In 1264 the Habsburgs were still relatively unimportant Counts of Habsburg before organising their various domains into the Duchy of Austria. They didn't become permanent Holy Roman Emperors until 1438.

knomeone 10-01-2011 01:45 PM

Your all so very helpful...
I'm starting to dig into my family history's ... geesh what a challenge ..
I do know the civil war in Switzerland where several Cantons tried to break away including Friobourg ,which my family where the Patricians ,was some how directly related to the habsburgs and the jesuits.... and my grandfather fought them and one yet the history books only mention's a " Federal Deity"..ok....who was he was that...? my grandfather...? Why was my grandfather his son.. called a prince and while living in Bern not allowed to carry money? He had a credit card in the late 1800"s and early 1900's....and the state paid all his bill's...really...?trying to find information on them is like finding a ghost....yet it's so curious...something is missing....My Grandmother Constance which is named after the lake which bears her grand mothers name and according to her there is another lake Lousie in Switzerland ...which was named after another one of my grand mothers... I cant find it only Louvie...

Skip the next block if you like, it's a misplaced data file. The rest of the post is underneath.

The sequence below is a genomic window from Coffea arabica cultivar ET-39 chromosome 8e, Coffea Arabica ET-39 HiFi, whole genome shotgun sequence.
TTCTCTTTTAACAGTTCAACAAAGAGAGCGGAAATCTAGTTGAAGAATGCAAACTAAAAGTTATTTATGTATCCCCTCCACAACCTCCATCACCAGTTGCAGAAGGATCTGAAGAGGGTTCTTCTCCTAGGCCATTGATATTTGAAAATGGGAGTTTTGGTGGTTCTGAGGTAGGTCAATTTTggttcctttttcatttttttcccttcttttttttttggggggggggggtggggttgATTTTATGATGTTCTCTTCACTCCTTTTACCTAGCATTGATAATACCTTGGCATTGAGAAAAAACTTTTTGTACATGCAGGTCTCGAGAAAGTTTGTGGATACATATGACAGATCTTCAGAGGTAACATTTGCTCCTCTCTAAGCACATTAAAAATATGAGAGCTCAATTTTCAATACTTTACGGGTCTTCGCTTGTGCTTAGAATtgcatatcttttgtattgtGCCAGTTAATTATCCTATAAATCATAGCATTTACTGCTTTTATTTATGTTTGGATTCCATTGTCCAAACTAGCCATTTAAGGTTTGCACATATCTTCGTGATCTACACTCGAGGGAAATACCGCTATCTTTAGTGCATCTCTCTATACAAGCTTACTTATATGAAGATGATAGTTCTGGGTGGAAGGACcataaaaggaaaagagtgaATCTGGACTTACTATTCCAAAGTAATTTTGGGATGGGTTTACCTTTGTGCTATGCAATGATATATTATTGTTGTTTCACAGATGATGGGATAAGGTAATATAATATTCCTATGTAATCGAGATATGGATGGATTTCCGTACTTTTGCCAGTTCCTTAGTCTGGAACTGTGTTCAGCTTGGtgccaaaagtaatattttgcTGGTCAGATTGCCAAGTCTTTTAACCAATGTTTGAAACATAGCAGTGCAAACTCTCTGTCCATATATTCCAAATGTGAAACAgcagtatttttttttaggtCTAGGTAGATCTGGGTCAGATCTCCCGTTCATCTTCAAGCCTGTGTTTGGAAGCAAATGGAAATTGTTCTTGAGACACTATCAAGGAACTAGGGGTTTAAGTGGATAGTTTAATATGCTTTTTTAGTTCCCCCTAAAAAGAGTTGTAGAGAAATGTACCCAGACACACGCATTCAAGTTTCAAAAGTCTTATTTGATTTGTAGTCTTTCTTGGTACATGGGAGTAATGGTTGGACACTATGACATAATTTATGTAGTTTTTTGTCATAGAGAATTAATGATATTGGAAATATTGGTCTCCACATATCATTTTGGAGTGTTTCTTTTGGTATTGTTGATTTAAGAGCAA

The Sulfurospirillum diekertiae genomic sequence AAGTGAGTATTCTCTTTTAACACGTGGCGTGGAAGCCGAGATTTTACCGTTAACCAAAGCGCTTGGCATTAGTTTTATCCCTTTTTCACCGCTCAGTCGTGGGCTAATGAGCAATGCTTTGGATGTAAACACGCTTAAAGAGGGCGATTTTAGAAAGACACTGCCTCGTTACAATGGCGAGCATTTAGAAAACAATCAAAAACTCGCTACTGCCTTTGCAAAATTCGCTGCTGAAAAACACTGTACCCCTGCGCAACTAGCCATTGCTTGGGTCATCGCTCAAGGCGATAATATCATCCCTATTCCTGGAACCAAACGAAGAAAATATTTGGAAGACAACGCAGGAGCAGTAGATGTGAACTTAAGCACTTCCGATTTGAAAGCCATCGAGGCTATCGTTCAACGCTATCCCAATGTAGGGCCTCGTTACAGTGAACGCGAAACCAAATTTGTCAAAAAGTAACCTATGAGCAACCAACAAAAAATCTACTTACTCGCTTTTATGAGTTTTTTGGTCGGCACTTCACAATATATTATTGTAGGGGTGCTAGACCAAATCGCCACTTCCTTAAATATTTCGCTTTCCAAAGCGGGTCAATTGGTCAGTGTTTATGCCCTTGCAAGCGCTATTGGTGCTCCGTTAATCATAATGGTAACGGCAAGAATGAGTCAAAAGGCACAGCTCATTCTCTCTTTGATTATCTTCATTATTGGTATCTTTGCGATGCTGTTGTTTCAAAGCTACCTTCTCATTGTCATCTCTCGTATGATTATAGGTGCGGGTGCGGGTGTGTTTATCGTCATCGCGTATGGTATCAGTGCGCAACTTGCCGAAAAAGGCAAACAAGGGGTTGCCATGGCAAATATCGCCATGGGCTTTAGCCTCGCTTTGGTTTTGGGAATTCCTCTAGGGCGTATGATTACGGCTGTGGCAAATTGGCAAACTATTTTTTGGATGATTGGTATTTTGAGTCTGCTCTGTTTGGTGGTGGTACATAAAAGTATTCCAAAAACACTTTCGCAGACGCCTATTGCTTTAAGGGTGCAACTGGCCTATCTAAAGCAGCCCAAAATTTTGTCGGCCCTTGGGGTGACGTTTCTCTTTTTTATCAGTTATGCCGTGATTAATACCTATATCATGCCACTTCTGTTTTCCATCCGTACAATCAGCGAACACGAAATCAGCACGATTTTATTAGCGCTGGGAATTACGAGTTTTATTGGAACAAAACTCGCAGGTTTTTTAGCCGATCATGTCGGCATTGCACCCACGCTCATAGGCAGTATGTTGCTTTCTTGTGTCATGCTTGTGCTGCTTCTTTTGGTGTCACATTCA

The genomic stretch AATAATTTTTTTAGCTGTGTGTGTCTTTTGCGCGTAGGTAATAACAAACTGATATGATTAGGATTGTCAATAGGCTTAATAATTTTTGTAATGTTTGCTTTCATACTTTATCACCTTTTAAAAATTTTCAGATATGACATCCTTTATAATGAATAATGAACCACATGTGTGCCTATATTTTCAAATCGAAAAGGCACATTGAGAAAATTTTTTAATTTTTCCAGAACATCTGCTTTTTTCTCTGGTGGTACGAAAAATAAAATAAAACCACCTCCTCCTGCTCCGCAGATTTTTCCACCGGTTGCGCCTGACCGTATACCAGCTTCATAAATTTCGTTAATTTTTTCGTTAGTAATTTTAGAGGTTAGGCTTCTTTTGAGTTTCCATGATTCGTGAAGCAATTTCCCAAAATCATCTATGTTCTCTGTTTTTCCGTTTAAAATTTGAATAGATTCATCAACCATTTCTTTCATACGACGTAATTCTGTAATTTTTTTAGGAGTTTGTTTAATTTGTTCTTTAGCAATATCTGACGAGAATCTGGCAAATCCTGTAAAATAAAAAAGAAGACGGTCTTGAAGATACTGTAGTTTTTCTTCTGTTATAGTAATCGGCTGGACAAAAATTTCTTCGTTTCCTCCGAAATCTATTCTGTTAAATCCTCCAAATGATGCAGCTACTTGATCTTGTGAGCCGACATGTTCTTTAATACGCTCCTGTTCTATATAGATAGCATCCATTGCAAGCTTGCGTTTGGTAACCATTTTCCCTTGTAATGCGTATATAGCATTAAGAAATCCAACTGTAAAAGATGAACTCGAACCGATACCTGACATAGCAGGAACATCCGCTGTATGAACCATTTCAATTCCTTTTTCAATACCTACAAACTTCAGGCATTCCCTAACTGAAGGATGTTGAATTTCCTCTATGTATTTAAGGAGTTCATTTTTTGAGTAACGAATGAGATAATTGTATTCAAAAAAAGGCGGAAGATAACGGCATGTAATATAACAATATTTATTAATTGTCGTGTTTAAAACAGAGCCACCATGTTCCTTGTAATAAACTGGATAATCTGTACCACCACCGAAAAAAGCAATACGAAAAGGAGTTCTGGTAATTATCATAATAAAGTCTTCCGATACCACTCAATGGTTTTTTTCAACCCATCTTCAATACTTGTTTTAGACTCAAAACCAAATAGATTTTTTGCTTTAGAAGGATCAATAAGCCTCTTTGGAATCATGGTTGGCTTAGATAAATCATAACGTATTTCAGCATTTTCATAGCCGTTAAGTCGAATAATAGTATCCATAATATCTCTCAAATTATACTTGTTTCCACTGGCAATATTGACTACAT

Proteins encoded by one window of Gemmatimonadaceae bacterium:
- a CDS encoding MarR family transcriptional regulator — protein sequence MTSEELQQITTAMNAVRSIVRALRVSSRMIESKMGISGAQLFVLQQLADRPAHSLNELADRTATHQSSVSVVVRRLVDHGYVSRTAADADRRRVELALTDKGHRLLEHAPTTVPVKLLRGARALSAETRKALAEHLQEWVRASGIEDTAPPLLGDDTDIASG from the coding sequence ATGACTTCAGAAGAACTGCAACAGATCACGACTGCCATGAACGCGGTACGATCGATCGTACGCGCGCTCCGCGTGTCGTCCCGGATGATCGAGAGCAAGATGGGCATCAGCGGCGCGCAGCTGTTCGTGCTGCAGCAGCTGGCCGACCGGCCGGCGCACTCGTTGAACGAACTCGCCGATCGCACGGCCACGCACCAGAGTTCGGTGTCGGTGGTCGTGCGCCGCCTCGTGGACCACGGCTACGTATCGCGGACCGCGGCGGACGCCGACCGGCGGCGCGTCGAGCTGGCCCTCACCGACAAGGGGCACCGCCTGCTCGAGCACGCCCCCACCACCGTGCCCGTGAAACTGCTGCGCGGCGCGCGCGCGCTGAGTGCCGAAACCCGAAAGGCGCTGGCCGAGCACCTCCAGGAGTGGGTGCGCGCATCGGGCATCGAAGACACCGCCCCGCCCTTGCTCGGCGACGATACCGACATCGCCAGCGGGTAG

Nice Nofret 10-01-2011 02:43 PM

Hello Knomeone

It is highly unlikly that your grandfather fought in the last war between different Swiss-Kantone .. they happend in the 17th century ;) .. so nice stories but not founded in Swiss history.

Von Kennel is an widespread Swiss Name

the leading families of Fribourg were about 60 Families since the late 14. century: Gottrau, Lanthen, Affry, Diesbach, Von der Weid, Fegeli und Weck, Maggenberg, Düdingen/Velga, Montenach, Englisberg und Praroman

knomeone 10-01-2011 07:58 PM

correction ..great great grand father ,,

CyrilVladisla 09-27-2016 10:31 PM

Holy Roman Emperor Otto III was crowned on Christmas Day, the same day the original Holy Roman Emperor Charlemagne was crowned.